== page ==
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The perimeter of a polygon is the length of its sides. The area is the space enclosed by the polygon.

The difference is similar to the difference between a fence around a yard and the space in the yard.

Posted on May 02, 2013

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Posted on Jan 02, 2017

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My interpretation is that your parrot went out for a cracker and hence Poly is Gone

Try this link.

Polygon Wikipedia the free encyclopedia

Polygons

Wolfram MathWorld The Web Most Extensive Mathematics Resource

Try this link.

Polygon Wikipedia the free encyclopedia

Polygons

Wolfram MathWorld The Web Most Extensive Mathematics Resource

Apr 16, 2015 | Office Equipment & Supplies

Since there are an infinite number of polygons, I can't list all of their names. For the names of all polygons with up to 100 sides, see http://en.wikipedia.org/wiki/Polygon

Jun 05, 2014 | Computers & Internet

This works for any polygon:

Say you have 2 squares - the sides are 5 and 9

Perimeter 1 = 20

Perimeter 2 = 36

20:36 = 5:9

Say you have 2 squares - the sides are 5 and 9

Perimeter 1 = 20

Perimeter 2 = 36

20:36 = 5:9

Apr 10, 2014 | Texas Instruments TI-83 Plus Calculator

Different polygons have different names. See http://en.wikipedia.org/wiki/Polygon#Naming_polygons

Feb 06, 2014 | Office Equipment & Supplies

There are an infinite number of shapes of polygons --- too many to list here. See http://en.wikipedia.org/wiki/Polygon

Dec 12, 2013 | Computers & Internet

There are an infinite number of polygons, from triangles with three sides, quadrilaterals with four sides, and going on from there.

Oct 23, 2013 | Office Equipment & Supplies

For convex polygons there is a relation linking the number of sides to the number of diagonals. Here it is, with n=number of sides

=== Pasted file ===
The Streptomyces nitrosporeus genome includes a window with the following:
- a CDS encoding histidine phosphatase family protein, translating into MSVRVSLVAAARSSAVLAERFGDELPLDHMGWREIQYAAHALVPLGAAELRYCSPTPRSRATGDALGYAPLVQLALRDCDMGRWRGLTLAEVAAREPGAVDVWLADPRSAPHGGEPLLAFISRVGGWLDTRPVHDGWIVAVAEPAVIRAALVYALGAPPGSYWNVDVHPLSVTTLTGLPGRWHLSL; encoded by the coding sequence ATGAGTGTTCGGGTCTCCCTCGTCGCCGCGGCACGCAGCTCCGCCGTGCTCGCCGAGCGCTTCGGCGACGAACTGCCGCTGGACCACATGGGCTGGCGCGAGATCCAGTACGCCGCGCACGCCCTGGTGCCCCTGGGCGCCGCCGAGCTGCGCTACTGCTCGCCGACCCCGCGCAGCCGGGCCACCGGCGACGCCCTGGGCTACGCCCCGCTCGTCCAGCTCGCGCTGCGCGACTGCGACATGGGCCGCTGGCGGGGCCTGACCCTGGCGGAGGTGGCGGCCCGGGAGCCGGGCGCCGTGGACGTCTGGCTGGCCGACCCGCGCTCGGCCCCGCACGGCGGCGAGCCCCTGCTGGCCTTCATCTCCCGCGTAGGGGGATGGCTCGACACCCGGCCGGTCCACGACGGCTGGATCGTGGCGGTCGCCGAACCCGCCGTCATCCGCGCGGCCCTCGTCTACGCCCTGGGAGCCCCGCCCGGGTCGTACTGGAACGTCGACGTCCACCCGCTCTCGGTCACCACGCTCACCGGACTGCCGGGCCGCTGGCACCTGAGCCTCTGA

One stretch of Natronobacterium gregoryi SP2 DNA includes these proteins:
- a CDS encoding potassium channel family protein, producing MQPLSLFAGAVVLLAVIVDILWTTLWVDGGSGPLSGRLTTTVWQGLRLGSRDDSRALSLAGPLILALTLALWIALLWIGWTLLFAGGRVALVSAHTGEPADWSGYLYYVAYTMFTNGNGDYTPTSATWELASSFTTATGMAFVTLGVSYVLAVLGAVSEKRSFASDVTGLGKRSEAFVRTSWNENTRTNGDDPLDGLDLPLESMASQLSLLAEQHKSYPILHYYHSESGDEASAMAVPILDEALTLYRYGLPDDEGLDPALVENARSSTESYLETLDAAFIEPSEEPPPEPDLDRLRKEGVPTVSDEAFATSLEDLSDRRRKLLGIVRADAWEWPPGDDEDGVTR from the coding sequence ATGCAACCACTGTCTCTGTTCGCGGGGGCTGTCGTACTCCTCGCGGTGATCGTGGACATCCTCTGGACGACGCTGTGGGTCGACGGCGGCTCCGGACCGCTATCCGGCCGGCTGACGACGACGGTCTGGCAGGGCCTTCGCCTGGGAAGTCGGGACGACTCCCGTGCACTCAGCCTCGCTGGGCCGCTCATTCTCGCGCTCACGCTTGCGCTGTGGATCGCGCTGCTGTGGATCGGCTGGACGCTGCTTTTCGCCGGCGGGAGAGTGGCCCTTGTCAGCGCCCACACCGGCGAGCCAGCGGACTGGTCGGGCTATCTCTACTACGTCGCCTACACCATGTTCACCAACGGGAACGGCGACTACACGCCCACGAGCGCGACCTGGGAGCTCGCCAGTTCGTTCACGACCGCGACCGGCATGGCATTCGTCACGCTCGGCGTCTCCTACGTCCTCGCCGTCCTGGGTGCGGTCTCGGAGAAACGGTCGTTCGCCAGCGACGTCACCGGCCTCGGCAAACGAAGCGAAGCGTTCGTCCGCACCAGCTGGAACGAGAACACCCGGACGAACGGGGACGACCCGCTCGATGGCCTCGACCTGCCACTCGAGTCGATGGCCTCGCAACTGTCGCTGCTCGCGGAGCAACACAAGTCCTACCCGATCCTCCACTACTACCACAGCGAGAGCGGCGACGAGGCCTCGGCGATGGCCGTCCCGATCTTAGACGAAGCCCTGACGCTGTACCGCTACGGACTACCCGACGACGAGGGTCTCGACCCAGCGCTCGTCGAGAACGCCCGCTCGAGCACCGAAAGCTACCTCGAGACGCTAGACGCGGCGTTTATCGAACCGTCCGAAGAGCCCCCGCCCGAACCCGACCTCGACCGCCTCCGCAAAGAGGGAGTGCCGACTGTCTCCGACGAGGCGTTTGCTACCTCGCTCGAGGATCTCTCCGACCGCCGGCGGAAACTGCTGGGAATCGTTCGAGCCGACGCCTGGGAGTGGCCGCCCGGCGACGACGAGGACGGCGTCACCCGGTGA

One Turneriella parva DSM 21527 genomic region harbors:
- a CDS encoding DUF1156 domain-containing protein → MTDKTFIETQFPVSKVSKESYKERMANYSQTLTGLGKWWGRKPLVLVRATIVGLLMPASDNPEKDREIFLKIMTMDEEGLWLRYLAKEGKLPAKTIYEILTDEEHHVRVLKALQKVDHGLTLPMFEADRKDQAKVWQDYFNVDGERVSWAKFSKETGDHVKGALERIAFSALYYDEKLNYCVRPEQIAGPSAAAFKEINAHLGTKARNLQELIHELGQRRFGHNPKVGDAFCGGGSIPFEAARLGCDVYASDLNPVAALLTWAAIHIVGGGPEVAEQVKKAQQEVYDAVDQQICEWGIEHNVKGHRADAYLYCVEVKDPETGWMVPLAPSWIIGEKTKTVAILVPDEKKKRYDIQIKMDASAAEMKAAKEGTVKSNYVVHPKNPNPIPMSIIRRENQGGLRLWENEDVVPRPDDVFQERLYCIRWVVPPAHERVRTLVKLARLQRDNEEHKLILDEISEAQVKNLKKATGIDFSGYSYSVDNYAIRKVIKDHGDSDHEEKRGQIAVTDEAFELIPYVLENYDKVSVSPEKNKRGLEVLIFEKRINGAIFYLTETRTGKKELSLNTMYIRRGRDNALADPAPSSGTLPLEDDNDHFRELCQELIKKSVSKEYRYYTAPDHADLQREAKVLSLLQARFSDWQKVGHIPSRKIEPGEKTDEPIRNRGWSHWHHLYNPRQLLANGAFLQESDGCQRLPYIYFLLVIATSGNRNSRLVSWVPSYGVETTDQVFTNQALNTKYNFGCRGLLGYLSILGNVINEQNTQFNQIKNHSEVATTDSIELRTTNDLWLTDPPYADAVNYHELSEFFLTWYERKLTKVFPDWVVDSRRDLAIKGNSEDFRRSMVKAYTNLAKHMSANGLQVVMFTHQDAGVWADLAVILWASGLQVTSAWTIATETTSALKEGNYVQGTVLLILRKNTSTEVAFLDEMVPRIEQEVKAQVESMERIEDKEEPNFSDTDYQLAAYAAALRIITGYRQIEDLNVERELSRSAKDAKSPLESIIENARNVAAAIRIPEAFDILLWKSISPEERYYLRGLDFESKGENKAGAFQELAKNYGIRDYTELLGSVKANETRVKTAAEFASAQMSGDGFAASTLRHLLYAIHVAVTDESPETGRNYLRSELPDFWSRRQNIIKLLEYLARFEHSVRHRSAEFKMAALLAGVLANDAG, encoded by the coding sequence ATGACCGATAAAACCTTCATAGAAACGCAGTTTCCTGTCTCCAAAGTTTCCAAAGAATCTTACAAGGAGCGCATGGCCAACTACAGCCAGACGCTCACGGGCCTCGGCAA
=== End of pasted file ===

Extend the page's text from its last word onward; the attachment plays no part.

**number of diagonals=n*(n-3)/2.** Obviously the number of sides must be greater or equal to 3.

If you use the relation for a hexagon (n=6) the number of diagonals is 9. With n=7, the number of diagonals is 14, and for n=8 the number of diagonals is 8*(8-3)/2=20.** The answer is that there does not exist a CONVEX polygon with 15 diagonals.**

You can also try to solve the quadratic equation n(n-3)/2=15 for a positive integer. And you will not find a solution.

For polygons that are not convex there may be many solutions or no solutions. I leave that to you as an exercise.

If you use the relation for a hexagon (n=6) the number of diagonals is 9. With n=7, the number of diagonals is 14, and for n=8 the number of diagonals is 8*(8-3)/2=20.

You can also try to solve the quadratic equation n(n-3)/2=15 for a positive integer. And you will not find a solution.

For polygons that are not convex there may be many solutions or no solutions. I leave that to you as an exercise.

Mar 11, 2013 | SoftMath Algebrator - Algebra Homework...

A **convex polygon** is one with each of its interior angles less than 180 degrees and every line segment between any of its two vertices remains inside or on the boundary of the polygon.

Example of a convex polygon (WIKIPEDIA)

A**concave polygon** will always possess an interior angle with a measure that is greater than 180 degrees.

Example of a concave polygon (WIKIPEDIA)

Example of a convex polygon (WIKIPEDIA)

A

Example of a concave polygon (WIKIPEDIA)

Aug 11, 2011 | Computers & Internet

not the question of this site.

Aug 09, 2008 | HP DeskJet F380 All-In-One Printer

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